Object of the Week: Burgess and Lynne’s Limericks
The Burgess Foundation archive contains several diaries kept by Burgess between 1952 and 1974. These have a combination of personal entries, shopping lists, notes towards the writing of novels and records of finances. At the end of the diary for 1958, there are a series of limericks written by Burgess and his wife Lynne in which they take to insulting each other in creative and playful ways. These begin on the page marked Sunday 30 November 1958 with Burgess’s limerick to Lynne:
A doxie named Wilson, née Jones,
Could outblast 77 trombones.
And, more grating than them, 78 r.p.m.
On 79 old gramophones.
Lynne responds on 2 December:
How delightful it really would be
If a fly spray killed off old J.B.
His corpse would be neater
And certainly sweeter
Than the John we’re accustomed to see.
Burgess’s love of the limerick form is apparent through much of his work. In The End of the World News, he quotes a verse by the composer Peter Warlock:
The young things who frequent movie palaces
Know nothing of psychoanalysis.
But Herr Doktor Freud
Is not really annoyed.
Let them cling to their long-standing fallacies.
He also reviewed anthologies of limericks, writing about The Penguin Book of Limericks: ‘This book is a fine tribute to all those of us who like brevity as the soul of obscenity, find rhyme witty in itself and would love to join the great limerickizing anonymous. I, naturally, blush at finding myself here.’
Much of Burgess’s work reveals his bawdy sense of humour, from the Shakespearean romp Nothing Like the Sun to his verse novel Byrne, which is written with a Byronic spirit. Yet it would be a mistake to view this aspect of Burgess’s work as frivolous. He was part of a generation who lived through the censorship of authors such as James Joyce, and experienced the Lady Chatterley Trial in 1960. Burgess was a fierce champion of the need for literature to represent all forms of human experience, not just the genteel or polite. He defended Hubert Selby Jr’s Last Exit to Brooklyn (1964) against charges of obscenity, writing, ‘How this honest and terrible book could ever be regarded obscene (that is, designed for depravity and corruption) is one of the small mysteries of the decade’.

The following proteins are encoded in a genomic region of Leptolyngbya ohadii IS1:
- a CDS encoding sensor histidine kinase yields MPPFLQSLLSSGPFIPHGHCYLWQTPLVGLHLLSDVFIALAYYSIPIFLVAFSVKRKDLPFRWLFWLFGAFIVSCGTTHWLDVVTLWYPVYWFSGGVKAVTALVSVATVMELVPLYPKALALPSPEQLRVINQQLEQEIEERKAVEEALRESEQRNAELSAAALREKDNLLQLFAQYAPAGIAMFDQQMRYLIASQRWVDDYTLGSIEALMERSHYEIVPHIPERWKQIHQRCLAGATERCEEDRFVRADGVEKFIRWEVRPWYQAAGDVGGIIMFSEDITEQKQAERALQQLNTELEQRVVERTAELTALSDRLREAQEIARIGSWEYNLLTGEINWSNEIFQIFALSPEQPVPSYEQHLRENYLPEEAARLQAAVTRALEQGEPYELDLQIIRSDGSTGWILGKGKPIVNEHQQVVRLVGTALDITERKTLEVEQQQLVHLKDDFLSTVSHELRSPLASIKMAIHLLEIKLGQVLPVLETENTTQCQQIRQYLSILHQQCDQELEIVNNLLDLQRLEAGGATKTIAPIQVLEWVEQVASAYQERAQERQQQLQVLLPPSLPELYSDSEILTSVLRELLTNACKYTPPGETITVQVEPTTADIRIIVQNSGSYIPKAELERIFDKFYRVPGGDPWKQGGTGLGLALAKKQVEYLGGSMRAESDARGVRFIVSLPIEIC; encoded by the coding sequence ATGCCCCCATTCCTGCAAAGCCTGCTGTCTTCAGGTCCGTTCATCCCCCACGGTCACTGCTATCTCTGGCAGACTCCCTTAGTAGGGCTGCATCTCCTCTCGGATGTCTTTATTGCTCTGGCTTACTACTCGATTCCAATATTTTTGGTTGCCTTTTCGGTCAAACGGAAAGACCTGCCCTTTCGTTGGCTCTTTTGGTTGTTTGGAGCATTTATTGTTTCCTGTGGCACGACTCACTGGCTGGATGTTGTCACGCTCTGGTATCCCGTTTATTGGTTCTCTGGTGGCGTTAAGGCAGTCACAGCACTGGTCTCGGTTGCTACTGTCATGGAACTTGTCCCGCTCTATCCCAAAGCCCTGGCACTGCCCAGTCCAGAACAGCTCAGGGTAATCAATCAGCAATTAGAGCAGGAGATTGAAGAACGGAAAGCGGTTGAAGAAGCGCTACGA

The diaries in the Burgess Foundation archive also show that Burgess was impressed by the poetry of John Wilmot, Earl of Rochester. He has copied out several of Wilmot’s scandalous verses in the diary for 1952. At the time Burgess was living in Adderbury, Oxfordshire, where Rochester lived in the seventeenth century. Later in his life, Burgess began translating the bawdy and blasphemous Roman poetry of Giuseppe Gioachino Belli into the Lancashire dialect of his youth. As a young man, Burgess grew up in a very male world. He was raised by his father, through whom he was introduced to the public houses of Manchester, and he experienced a segregated education before joining the army in 1940. Throughout this time, Burgess would have heard all sorts of expressions and different sorts of language. Indeed, he credits his experiences in the army as vital to his education in obscenity when he heard an engineer curse the vehicle he was working on: ‘Fuck it, the fucking fucker’s fucking fucked.’
In many ways, Burgess’s first marriage was a troubled period, but these limericks show that Burgess’s relationship with Lynne had a different side to it, one that shows great affection and a delight in shared jokes. This affection is indicated in Little Wilson and Big God, when Burgess writes, ‘Marriage is built on a common past, a closed culture, a community of myths. A shared line of poetry can evoke a whole swathe of experience. The conversation of a married couple is built out of codes.’